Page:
Published online by Cambridge University Press: 04 September 2002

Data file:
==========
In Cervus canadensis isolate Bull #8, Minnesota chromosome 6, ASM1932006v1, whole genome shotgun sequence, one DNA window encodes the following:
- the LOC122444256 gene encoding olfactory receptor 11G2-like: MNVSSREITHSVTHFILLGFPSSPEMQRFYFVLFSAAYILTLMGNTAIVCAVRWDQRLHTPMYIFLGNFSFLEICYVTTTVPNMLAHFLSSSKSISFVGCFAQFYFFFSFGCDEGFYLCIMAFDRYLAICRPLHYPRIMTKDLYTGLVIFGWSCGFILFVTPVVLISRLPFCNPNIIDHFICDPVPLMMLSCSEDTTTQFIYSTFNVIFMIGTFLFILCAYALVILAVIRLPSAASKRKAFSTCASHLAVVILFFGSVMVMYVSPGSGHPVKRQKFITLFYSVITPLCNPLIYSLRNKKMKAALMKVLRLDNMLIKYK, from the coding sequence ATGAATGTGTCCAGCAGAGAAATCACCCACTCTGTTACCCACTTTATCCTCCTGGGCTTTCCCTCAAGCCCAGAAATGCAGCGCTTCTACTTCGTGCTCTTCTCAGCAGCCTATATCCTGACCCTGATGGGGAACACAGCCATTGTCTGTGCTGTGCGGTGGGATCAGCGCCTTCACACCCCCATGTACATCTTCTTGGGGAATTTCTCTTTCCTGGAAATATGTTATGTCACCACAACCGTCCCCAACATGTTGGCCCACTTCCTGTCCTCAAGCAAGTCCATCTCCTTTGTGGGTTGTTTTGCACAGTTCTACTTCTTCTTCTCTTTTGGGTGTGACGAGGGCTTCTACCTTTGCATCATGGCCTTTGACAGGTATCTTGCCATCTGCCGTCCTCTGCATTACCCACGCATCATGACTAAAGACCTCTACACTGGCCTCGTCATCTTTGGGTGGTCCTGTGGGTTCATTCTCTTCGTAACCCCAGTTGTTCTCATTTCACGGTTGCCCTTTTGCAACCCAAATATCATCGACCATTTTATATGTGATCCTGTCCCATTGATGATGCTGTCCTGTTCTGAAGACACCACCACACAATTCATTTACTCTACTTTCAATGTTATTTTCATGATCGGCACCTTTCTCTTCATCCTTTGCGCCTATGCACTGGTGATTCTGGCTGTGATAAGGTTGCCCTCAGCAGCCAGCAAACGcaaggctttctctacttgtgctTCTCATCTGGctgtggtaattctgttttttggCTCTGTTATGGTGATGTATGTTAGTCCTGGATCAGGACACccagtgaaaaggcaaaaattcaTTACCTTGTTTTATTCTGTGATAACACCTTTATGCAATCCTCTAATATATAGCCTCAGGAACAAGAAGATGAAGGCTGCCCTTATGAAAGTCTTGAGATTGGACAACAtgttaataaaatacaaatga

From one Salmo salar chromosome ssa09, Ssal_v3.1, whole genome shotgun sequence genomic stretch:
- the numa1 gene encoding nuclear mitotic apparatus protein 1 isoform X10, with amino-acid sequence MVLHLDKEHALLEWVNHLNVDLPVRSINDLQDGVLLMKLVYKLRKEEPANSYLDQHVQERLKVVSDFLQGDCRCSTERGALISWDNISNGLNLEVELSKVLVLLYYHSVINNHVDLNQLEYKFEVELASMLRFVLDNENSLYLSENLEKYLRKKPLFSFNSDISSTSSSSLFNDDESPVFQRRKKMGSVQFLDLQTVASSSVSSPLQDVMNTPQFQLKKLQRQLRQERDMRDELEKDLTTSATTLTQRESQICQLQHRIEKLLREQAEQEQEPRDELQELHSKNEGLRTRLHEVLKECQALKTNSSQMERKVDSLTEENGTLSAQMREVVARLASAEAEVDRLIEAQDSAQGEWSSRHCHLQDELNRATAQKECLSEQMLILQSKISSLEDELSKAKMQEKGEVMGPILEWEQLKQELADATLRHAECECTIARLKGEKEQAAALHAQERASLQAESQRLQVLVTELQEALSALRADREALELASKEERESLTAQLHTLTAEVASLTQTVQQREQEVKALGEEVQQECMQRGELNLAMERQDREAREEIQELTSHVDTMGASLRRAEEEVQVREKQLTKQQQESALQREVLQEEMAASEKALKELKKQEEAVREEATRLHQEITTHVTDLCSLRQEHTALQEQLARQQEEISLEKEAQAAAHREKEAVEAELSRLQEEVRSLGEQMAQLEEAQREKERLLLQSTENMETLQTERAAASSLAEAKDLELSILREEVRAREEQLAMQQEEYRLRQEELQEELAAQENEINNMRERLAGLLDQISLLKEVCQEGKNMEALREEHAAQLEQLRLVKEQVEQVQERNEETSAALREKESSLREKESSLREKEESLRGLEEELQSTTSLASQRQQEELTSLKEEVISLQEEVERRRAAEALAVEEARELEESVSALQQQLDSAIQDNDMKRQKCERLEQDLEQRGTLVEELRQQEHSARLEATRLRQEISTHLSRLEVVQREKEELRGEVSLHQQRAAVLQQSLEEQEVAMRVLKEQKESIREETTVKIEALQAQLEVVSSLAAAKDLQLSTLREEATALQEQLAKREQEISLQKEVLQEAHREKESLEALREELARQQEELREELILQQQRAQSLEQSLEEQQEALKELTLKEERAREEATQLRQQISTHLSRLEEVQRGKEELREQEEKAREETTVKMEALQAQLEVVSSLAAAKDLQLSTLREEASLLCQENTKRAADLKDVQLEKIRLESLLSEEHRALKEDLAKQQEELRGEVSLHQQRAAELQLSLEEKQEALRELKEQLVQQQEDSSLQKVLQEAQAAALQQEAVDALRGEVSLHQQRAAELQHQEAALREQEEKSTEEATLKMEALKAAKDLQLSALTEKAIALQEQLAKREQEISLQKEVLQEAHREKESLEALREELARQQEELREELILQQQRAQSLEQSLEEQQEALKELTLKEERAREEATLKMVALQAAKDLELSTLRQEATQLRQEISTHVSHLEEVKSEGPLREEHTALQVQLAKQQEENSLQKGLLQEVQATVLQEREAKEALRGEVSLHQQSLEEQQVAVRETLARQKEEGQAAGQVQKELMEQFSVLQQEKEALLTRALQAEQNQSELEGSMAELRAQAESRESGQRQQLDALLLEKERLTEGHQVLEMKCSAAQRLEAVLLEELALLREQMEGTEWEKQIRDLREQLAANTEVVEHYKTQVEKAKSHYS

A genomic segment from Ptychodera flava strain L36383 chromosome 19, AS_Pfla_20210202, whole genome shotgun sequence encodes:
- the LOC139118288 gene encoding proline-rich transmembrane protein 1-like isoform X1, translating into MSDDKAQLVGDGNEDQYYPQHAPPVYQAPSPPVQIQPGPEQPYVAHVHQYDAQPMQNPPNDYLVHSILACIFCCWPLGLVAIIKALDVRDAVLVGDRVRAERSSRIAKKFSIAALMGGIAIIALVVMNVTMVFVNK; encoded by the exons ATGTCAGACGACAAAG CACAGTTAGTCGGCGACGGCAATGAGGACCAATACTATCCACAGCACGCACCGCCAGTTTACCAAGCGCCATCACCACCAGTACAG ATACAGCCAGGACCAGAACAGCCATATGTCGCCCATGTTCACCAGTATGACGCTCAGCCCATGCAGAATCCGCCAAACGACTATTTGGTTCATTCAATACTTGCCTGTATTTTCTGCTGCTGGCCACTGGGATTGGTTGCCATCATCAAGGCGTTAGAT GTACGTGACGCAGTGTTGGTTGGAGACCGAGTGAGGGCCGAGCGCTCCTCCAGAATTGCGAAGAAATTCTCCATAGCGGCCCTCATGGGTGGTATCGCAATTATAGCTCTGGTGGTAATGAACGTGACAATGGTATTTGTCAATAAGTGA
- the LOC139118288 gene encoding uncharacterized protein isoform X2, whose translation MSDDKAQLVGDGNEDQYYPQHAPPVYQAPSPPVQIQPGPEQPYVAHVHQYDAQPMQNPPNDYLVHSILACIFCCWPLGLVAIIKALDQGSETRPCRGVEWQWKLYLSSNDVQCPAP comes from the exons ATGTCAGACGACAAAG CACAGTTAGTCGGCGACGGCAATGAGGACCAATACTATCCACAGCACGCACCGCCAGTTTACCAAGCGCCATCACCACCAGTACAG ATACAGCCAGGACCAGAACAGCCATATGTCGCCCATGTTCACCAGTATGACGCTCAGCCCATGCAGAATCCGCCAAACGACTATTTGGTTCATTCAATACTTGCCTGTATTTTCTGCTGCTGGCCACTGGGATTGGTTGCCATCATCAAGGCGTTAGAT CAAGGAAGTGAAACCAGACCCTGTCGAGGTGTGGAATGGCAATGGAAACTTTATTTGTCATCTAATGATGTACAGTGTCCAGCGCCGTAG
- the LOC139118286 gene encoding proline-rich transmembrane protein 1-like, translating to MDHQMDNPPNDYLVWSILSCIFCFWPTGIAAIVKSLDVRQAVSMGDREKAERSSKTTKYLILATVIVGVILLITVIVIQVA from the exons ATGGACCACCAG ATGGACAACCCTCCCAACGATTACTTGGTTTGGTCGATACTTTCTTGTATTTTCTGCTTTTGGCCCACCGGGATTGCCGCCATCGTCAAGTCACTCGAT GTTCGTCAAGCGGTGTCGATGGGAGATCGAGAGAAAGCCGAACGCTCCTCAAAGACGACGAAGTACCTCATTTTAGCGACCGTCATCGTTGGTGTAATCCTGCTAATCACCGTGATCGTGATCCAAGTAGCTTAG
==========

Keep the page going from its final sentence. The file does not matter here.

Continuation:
The Chigi Codex occupies a place of honour among music manuscripts of the Renaissance; thirteen masses by Ockeghem along with L'homme armé masses by Josquin, Busnoys, Brumel and Compère figure prominently among its contents. According to Herbert Kellman, it was copied between 1498 and 1503 for the Burgundian nobleman Philippe Bouton. Several coats of arms of the Spanish families Cardona and Fernández de Córdoba appear in different places in the manuscript and Kellman suggested that the transfer of the Chigi Codex to the Spaniards occurred after the death of its first owner in 1515. Seven works, the foliation in the upper right margin of the recto folios and a table of contents with a heading that reads Tabla de missas y motetes were added by a Spanish scribe. Since Mouton's motet Quis dabit oculis, written on the death of Anne of Brittany in 1514, is also among the added works, Kellman concluded that these additions to the Chigi Codex were made after that date. The assumption that the manuscript travelled to Spain is further supported by a seventeenth-century inscription written in Italian on the flyleaf of the manuscript, which affirms that the book was used in Spain.